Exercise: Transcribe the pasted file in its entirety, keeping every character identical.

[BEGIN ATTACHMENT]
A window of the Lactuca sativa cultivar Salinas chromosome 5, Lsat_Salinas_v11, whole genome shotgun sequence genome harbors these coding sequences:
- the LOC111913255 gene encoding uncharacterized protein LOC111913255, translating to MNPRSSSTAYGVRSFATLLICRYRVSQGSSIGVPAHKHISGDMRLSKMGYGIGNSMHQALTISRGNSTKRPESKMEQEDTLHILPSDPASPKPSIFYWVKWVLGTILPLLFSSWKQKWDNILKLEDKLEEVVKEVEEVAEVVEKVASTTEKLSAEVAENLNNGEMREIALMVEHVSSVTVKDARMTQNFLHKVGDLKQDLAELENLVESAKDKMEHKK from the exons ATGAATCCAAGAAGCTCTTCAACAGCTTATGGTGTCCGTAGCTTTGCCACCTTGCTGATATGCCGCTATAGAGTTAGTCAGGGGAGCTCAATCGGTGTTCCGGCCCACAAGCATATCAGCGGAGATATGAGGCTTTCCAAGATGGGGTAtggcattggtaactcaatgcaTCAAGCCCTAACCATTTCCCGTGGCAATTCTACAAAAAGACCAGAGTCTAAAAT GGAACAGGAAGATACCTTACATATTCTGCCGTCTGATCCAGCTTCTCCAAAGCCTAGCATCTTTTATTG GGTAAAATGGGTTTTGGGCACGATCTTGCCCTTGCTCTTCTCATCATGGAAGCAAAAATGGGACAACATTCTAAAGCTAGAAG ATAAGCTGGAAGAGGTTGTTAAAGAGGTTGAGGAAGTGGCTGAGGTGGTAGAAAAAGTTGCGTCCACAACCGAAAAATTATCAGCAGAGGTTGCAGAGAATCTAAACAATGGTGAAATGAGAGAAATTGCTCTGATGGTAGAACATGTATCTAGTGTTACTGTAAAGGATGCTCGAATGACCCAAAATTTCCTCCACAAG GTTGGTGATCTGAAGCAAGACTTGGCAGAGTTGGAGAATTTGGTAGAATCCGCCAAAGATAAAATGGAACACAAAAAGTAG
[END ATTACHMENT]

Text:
A window of the Lactuca sativa cultivar Salinas chromosome 5, Lsat_Salinas_v11, whole genome shotgun sequence genome harbors these coding sequences:
- the LOC111913255 gene encoding uncharacterized protein LOC111913255, translating to MNPRSSSTAYGVRSFATLLICRYRVSQGSSIGVPAHKHISGDMRLSKMGYGIGNSMHQALTISRGNSTKRPESKMEQEDTLHILPSDPASPKPSIFYWVKWVLGTILPLLFSSWKQKWDNILKLEDKLEEVVKEVEEVAEVVEKVASTTEKLSAEVAENLNNGEMREIALMVEHVSSVTVKDARMTQNFLHKVGDLKQDLAELENLVESAKDKMEHKK from the exons ATGAATCCAAGAAGCTCTTCAACAGCTTATGGTGTCCGTAGCTTTGCCACCTTGCTGATATGCCGCTATAGAGTTAGTCAGGGGAGCTCAATCGGTGTTCCGGCCCACAAGCATATCAGCGGAGATATGAGGCTTTCCAAGATGGGGTAtggcattggtaactcaatgcaTCAAGCCCTAACCATTTCCCGTGGCAATTCTACAAAAAGACCAGAGTCTAAAAT GGAACAGGAAGATACCTTACATATTCTGCCGTCTGATCCAGCTTCTCCAAAGCCTAGCATCTTTTATTG GGTAAAATGGGTTTTGGGCACGATCTTGCCCTTGCTCTTCTCATCATGGAAGCAAAAATGGGACAACATTCTAAAGCTAGAAG ATAAGCTGGAAGAGGTTGTTAAAGAGGTTGAGGAAGTGGCTGAGGTGGTAGAAAAAGTTGCGTCCACAACCGAAAAATTATCAGCAGAGGTTGCAGAGAATCTAAACAATGGTGAAATGAGAGAAATTGCTCTGATGGTAGAACATGTATCTAGTGTTACTGTAAAGGATGCTCGAATGACCCAAAATTTCCTCCACAAG GTTGGTGATCTGAAGCAAGACTTGGCAGAGTTGGAGAATTTGGTAGAATCCGCCAAAGATAAAATGGAACACAAAAAGTAG